A merchants' guild adds to the amount of wealth in a province. By forming a guild, the merchants gain control of trade with other provinces, and have a cosy cartel that fills their purses at the expense of others. This wealth can then be taxed by its overlords. After all, it is fair that the merchants, with so much to protect, should end up paying a substantial amount for their safety. Guilds were often granted trade concessions in return for knowing their place in the scheme of things, and paying their taxes promptly. While merchants could become extremely rich, socially they were regarded as being lower than humble peasants: they did not labour honestly in the fields to feed people, but somehow made money in unnamed, but undoubtedly unsavoury, ways. It was, of course, completely beneath any warrior to actually work for a living, so merchants and other townsfolk remained an unfortunate necessity.

Cost: 2520/4200

The third building in the watch chain, Militia Hall, adds an additional Bow Levy and Naginata Levy to the garrison of the province, as well as boosting repression. It also increases the experience of levy units recruited in this province. The final building, the Kondeidokoro, boosts repression even further, adding yet another Bow Levy and Naginata Levy to the garrison, as well as adding a further rank of experience to Levy units produced here.

Ingame encyclopaedia - Militia Hall posted:

A militia hall adds to the repression of the local people by reminding them that the military power of their overlords is all around them. It also acts as a gathering place for local defence forces, when they are needed as invaders approach. By having locals defend their own homes when his officers decide it is necessary, a warlord can also make sure that weapons only get into the hands of men who are regarded as trustworthy or, at worst, are not actively hostile to his rule. Those who are disloyal will have to face any invaders alone, and armed only with whatever implements they can find on their farms. This alone can influence the behaviour of troublemakers, because who wishes to risk his wife and children dying because they cannot be defended?

Ingame encyclopaedia - Kondeidokoro posted:

The kondeidokoro fulfils two functions. Firstly, it acts as a military post, a rallying point for the many local militia who can be called into service to defend their home province. Secondly, it is a clear sign to all that the local lord and his agents are watching, all the time, and it significantly increases repression in a province. The need for people to behave themselves was always paramount in Japan: there simply wasn't the room for troublemakers, or the opportunity to send them abroad to cause trouble for someone else. This had been the European solution: open up new lands, or invade someone. At the time of the Gempei War neither plan was an option for the Japanese, as almost every usable bit of land in Japan was already being used for something, and the nearest neighbours were China and Korea. A rigid social system was therefore a practical solution to having so many people needing to live together.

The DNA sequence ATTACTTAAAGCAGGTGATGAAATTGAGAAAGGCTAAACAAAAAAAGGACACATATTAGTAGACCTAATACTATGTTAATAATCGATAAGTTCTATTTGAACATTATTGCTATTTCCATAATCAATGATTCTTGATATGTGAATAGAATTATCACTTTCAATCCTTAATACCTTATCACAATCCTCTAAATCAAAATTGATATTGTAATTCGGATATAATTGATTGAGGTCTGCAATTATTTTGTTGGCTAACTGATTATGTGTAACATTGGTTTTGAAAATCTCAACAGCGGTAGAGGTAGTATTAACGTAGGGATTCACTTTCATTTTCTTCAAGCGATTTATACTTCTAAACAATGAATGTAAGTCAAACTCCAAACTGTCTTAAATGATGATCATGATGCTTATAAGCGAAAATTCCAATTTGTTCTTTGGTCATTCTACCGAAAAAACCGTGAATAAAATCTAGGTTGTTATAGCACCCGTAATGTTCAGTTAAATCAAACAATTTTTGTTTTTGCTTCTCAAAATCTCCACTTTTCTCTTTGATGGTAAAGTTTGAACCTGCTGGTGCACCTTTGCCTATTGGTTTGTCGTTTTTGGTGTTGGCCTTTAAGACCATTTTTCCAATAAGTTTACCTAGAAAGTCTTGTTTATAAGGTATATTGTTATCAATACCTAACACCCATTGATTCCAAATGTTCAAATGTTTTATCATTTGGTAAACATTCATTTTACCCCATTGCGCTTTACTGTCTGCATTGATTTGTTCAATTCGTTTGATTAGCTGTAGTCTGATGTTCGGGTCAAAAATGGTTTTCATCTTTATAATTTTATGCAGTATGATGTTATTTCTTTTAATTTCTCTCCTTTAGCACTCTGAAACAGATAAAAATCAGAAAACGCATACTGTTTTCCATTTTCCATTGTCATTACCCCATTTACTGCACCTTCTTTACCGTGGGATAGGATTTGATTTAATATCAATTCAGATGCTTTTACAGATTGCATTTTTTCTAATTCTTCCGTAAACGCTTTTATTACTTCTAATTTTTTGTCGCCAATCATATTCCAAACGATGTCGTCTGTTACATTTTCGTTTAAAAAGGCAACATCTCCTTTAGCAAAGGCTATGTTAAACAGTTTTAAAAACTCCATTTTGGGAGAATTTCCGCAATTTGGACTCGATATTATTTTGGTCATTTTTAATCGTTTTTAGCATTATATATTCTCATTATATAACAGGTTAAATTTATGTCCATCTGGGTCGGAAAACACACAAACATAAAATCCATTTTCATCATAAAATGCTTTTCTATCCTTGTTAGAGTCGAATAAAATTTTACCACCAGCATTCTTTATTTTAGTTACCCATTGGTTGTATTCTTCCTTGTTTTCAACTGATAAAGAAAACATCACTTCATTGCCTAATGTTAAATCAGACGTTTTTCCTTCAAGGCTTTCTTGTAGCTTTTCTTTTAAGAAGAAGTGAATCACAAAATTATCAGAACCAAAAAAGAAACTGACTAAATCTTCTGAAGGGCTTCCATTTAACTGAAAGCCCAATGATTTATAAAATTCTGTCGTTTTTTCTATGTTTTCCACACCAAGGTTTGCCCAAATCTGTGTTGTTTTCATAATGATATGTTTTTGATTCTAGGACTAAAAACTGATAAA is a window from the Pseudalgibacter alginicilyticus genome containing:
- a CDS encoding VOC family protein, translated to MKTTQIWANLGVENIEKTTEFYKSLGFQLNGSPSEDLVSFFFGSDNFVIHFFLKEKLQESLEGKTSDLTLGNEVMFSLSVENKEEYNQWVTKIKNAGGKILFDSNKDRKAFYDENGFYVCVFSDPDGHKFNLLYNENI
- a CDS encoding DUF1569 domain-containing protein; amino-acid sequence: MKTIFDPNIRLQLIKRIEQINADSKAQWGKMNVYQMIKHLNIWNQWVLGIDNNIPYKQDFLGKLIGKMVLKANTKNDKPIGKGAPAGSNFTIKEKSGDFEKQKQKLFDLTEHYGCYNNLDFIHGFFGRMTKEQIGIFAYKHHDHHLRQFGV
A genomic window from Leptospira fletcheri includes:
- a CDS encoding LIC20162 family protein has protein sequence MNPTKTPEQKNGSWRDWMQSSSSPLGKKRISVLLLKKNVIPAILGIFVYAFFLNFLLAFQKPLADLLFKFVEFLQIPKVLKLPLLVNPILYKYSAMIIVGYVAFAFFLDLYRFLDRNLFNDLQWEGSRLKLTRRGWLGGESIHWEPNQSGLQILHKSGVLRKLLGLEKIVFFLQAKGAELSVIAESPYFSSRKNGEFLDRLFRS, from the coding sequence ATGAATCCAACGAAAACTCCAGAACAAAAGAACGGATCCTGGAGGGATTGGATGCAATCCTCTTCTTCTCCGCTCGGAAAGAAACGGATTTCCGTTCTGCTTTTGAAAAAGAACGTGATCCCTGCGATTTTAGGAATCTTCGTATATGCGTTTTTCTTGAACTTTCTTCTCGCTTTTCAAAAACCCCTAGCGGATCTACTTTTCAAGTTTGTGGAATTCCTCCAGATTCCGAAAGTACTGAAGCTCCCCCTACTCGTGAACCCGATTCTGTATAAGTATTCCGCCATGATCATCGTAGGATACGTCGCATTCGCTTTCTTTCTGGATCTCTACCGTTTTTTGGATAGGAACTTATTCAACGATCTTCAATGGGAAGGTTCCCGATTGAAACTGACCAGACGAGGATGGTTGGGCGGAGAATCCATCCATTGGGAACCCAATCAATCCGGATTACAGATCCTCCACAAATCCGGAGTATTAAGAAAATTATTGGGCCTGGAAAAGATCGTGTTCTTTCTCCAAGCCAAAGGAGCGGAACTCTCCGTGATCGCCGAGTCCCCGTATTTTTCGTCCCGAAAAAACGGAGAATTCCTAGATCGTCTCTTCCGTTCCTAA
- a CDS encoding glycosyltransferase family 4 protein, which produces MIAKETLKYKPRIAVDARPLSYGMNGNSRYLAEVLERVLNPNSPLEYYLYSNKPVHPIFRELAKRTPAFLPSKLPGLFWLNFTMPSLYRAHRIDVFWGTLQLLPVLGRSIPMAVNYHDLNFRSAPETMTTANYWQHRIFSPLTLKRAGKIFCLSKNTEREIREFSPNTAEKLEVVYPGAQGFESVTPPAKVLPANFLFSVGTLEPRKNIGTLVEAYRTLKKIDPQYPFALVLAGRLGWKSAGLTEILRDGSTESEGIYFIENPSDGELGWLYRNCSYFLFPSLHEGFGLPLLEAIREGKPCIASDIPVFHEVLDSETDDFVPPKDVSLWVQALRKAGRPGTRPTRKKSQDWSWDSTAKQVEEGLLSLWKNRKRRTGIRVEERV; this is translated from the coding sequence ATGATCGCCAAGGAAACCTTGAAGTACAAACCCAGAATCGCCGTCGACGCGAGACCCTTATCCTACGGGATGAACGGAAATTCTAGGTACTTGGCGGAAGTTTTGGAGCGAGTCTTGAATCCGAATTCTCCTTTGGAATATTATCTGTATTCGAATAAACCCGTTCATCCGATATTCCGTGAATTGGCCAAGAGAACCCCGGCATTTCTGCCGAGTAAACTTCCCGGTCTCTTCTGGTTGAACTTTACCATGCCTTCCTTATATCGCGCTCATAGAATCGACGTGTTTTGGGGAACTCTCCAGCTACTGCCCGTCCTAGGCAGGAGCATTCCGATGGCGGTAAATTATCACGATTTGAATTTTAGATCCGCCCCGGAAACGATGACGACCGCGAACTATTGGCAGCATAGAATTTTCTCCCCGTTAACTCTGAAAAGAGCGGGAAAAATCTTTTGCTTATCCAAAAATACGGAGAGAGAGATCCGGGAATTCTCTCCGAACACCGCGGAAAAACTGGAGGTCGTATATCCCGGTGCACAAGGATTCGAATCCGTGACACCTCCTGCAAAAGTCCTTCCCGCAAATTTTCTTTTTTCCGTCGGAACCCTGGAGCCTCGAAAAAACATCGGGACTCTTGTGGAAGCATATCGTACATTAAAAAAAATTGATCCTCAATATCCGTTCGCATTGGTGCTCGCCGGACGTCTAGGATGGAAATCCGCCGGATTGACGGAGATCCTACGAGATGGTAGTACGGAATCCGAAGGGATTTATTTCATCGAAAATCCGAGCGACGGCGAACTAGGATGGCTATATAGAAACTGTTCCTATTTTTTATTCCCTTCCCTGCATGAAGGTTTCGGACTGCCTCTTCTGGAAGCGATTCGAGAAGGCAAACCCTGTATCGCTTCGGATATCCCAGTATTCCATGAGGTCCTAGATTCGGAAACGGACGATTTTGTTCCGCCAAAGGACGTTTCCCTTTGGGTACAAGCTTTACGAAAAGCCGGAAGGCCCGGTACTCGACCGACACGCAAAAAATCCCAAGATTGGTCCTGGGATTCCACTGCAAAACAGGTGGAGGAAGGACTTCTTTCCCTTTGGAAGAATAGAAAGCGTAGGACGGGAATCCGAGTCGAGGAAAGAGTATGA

Cost: 4500

The Arsenal provides an enormous boost to replenishment in the province, in addition to providing another recruitment slot, bringing the total number of units recruit-able a turn to 3. It also increases the experience of all levy units produced in the province by another 1.

Ingame encyclopaedia - Arsenal posted:

An arsenal also adds greatly to the organisation and efficiency of military activities in the province. Men can be swiftly equipped and allocated to new units, or sent as replacements to understrength forces. The arsenal also houses specialist smiths, weapon workshops and stores. The various demonic mixtures needed to make firebombs can be stored here, and men trained in their safe handling, if the word "safe" can ever be applied to such hellish devices! An arsenal is often a substantial investment for any warlord, if only for the enormous quantities of armour and weapons stored there. It does, however, significantly increase military power by allowing armies to be raised quickly and easily.

Cost: 2070/3360/5600

The Calligraphy School further increases the bonus to arts. The Provincial Academy continues to improve the bonus to arts. It requires the Chinese Texts trade good. The Confucian Academy provides an enormous boost to arts, but only a single such building can be constructed in your empire. It also requires the Chinese Texts trade good.

Ingame encyclopaedia - Calligraphy School posted:

Written records are important for both for government purposes and for intellectual pursuits. Without books, ideas are lost as men die; an idea written down has more power than any sword. A calligraphy school creates the scribes that are needed to record everything that occurs in a lord's domain. Thinkers need to record their thoughts, and these can then be widely promulgated. Fine calligraphy is one of the arts that Japan has made its own. A written language that is based on ideograms rather than an alphabet almost demands that scribes produce beautiful texts just as artistic achievements. The act of writing became an act of meditation, and the artistic sincerity and beauty of the finished product only added to the meaning of a document. The recipient of a message could easily be swayed by the perfection of the calligraphy, as much as by what the document actually said. It was respectful to the reader, not to mention honourable, for the writer to put his heart and soul into his skilled calligraphy.

Ingame encyclopaedia - Provincial Academy posted: